Earlier this week I watched Jon Stewart interview CNN's Ali Velshi on The Daily Show and was a little surprised at something Velshi said. When explaining why the market was behaving like some out-of-control Six Flags roller coaster, Velshi said that "the stock market has become a barometer of how investors around the world feel." Stewart responded by suggesting that it's like an investor mood ring, and everyone had a good chuckle.
Velshi is a sharp guy and is CNN's chief business correspondent. And of course he's absolutely right about the stock market being a barometer for how investors feel. But I'm going to quibble with one small part of what he said, and that's that it "has become a barometer."
In fact, this is nothing new at all. In his classic Security Analysis -- which was first published in 1934 -- Ben Graham wrote:
The prices of common stocks are not carefully thought out computations, but the resultants of a welter of human reactions. The stock market is a voting machine rather than a weighing machine. It responds to factual data not directly, but only as they affect the decisions of buyers and sellers.
Or we can look to Warren Buffett, who, in a 1987 letter to Berkshire Hathaway
As Ben said: "In the short run, the market is a voting machine but in the long run it is a weighing machine."
It's easy to lament the turbulent times that we live in and assume that things were different in "the good old days," but in this case, as in so many others, the simple ways of those times passed never really existed. Mr. Market has always been pretty nutty and investors have always allowed themselves to be pushed around by a wide array of cognitive biases.
Going back to Velshi, he nailed it when he told Stewart that "the stock market is a collection of the value of the underlying companies, and that's what the judgment should be." He added that the value of those underlying companies didn't change nearly as much as the stock market was suggesting last week. The latter point is something it doesn’t take a Ph.D. in finance to figure out, and yet it's something that seems so painfully overlooked sometimes.
Check out a few of the big movers last week.
Price Change Aug. 5 to Aug. 8
Price Change Aug. 8 to Aug. 9
Price Change Aug. 9 to Aug.10
Price Change Aug. 10 to Aug. 11
|Berkshire Hathaway (BRK-A)||(5.9%)||8.0%||(6.1%)||4.5%|
Source: Capital IQ, a Standard & Poor's company.
These aren't little dinghies that can be pushed around by a light wind -- these are massive companies. For a nearly $180 billion company like Berkshire Hathaway, the 8% change that it saw last Tuesday means a difference of $14.2 billion. Sure, you could argue that Berkshire owns a hefty stock portfolio that was probably getting pushed around, but we'd then want to take that a step further and ask how much the underlying value of major holdings like Coca-Cola, American Express, and Procter & Gamble
Similarly, Schlumberger and Citi had some economic sands shifting under their feet, but the size and the whipsawing of those stock movements makes no sense when you start thinking in terms of the true, underlying value of the company -- not just the trading price of the paper stock.
The real smartest guys in the room
In the fall 1984 edition of the Columbia Business School magazine Hermes, Warren Buffett wrote a piece called "The Superinvestors of Graham-and-Doddsville." In it, he presented a list of long-term investment records that included his own investment partnership, Bill Ruane's Sequoia Fund, Walter Schloss' investment partnership, and Tweedy, Browne. These investors all topped the results of the broader market and did it by focusing on the underlying value of the businesses they were investing in and only buying when the wild swings of the market offered up a price that was a discount to that underlying value.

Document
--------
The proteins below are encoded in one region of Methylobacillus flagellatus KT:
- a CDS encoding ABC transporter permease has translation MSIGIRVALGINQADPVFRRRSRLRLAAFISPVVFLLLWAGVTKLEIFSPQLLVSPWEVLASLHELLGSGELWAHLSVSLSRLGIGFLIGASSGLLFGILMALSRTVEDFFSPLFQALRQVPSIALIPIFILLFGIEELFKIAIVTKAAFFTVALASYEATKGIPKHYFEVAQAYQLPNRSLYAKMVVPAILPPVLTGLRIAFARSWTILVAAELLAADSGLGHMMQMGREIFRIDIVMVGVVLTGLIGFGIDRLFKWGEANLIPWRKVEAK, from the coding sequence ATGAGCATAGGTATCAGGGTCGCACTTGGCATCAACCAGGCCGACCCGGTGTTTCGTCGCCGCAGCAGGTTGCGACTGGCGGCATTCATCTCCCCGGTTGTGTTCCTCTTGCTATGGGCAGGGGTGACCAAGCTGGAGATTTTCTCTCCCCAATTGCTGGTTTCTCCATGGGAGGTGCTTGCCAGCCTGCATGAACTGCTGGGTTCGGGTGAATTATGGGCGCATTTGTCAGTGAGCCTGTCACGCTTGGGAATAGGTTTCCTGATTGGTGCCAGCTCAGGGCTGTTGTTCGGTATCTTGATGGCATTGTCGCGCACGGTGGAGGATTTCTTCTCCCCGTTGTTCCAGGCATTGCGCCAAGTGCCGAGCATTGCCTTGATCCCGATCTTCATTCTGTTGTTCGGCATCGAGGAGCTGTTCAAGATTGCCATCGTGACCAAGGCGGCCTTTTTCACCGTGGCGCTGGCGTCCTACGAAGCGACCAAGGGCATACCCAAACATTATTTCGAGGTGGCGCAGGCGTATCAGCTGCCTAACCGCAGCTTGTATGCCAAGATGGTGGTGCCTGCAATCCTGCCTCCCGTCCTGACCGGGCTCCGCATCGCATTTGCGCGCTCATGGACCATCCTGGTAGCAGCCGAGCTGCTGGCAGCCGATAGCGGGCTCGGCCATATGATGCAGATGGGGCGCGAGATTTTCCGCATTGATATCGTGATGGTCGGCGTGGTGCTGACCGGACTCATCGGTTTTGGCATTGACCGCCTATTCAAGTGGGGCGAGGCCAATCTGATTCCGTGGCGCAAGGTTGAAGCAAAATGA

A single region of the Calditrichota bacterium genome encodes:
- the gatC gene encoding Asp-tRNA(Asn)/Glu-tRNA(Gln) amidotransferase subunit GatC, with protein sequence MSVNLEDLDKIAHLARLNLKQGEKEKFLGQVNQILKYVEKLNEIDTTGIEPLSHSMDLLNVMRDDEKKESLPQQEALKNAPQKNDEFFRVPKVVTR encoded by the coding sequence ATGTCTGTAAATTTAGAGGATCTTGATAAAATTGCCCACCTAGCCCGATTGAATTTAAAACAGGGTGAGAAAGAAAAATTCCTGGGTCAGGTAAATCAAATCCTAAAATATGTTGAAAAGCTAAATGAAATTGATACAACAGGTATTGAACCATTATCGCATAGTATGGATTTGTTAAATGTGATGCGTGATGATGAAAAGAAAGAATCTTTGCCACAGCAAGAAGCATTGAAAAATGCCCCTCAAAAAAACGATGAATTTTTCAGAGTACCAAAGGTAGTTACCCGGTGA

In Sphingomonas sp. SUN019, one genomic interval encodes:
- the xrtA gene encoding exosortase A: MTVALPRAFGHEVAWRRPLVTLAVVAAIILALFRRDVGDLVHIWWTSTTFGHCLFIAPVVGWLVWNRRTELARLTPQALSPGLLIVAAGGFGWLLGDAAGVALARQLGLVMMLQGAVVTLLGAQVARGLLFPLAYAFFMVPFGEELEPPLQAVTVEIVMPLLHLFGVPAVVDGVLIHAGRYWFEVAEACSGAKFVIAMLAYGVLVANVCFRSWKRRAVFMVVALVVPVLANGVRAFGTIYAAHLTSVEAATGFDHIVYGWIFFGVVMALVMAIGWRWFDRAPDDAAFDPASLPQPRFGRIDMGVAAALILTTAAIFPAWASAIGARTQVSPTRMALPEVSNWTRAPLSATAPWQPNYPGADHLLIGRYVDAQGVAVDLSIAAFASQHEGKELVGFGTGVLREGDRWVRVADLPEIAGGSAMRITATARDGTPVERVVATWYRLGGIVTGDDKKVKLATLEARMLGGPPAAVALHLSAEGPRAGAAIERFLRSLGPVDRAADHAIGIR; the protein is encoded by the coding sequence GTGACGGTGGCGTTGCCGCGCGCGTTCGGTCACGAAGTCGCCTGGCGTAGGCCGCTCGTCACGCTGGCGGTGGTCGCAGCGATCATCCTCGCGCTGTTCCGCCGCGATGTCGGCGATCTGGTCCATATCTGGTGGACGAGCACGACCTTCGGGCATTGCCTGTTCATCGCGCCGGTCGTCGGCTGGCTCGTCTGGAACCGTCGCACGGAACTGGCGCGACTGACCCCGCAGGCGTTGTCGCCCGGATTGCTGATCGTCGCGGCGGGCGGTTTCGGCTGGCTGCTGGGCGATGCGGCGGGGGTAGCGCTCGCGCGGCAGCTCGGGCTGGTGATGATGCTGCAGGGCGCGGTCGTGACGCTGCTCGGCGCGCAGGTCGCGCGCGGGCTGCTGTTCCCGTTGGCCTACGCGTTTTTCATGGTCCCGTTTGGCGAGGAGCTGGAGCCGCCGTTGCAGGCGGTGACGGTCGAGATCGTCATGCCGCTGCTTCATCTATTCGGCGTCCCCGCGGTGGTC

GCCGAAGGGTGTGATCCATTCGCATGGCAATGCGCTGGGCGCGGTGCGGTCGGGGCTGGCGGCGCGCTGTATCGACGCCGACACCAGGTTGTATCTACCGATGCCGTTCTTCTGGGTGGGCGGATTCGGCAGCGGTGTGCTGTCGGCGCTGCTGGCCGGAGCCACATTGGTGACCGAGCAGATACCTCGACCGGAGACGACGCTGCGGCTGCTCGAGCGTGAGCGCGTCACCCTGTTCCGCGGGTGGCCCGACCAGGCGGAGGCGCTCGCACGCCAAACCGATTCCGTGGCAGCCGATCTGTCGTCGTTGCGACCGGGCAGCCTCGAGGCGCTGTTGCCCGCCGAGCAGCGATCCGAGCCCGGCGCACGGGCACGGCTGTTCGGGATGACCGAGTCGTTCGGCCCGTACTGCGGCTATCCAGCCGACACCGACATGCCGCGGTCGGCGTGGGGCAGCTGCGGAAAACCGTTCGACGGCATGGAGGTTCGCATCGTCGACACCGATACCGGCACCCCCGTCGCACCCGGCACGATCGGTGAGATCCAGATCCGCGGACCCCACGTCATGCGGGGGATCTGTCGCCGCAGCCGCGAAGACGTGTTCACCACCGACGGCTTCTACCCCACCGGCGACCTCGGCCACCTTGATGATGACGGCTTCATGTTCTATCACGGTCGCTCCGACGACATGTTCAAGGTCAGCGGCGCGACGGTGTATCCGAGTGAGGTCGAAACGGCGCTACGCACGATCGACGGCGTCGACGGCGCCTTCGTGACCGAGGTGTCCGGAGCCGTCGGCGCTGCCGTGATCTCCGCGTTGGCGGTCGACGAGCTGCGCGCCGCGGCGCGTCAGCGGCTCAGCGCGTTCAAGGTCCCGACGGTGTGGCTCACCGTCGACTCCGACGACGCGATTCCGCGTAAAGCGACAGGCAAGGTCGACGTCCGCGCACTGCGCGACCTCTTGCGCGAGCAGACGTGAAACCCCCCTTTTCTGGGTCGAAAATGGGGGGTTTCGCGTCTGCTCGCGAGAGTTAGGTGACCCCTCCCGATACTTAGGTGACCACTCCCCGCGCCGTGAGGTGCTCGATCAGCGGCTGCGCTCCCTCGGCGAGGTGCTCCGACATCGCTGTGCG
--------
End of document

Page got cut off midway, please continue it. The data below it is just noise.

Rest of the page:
Here's a simple illustration of what we're talking about here.
The above is an actual stock chart with a trend line added. The idea is that, over time, this company has built its business and grown, and the underlying value of the business has increased. All the while, the stock market has been doing its own thing -- at times accurately recognizing what the business is worth, but often getting overly pessimistic or wildly excited and pricing the stock too high or too low.
In practice, it's not quite as easy as that, because the underlying value of a company rarely moves in a perfectly straight line. But the idea is the same -- that there is a true value for the company that usually changes slowly over time and is not necessarily reflected by the stock price.
Though the market's volatility has settled down since last week's craziness, that doesn't mean that investors are suddenly focusing on underlying value or that stocks are now priced properly. Investor pessimism and a current distaste for large-cap companies means that there are more quality companies trading at single-digit price-to-earnings multiples than we've seen in a long time. Microsoft
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The Motley Fool owns shares of Coca-Cola, Microsoft, Berkshire Hathaway, Citigroup, and Schlumberger. Motley Fool newsletter services have recommended buying shares of Coca-Cola, Microsoft, Berkshire Hathaway, and Procter & Gamble. Motley Fool newsletter services have recommended creating a bull call spread position in Microsoft. Try any of our Foolish newsletter services free for 30 days. We Fools may not all hold the same opinions, but we all believe that considering a diverse range of insights makes us better investors.
Fool contributor Matt Koppenheffer owns shares of Microsoft and Berkshire Hathaway, but does not have a financial interest in any of the other companies mentioned. You can check out what Matt is keeping an eye on by visiting his CAPS portfolio, or you can follow Matt on Twitter @KoppTheFool or Facebook. The Fool’s disclosure policy prefers dividends over a sharp stick in the eye.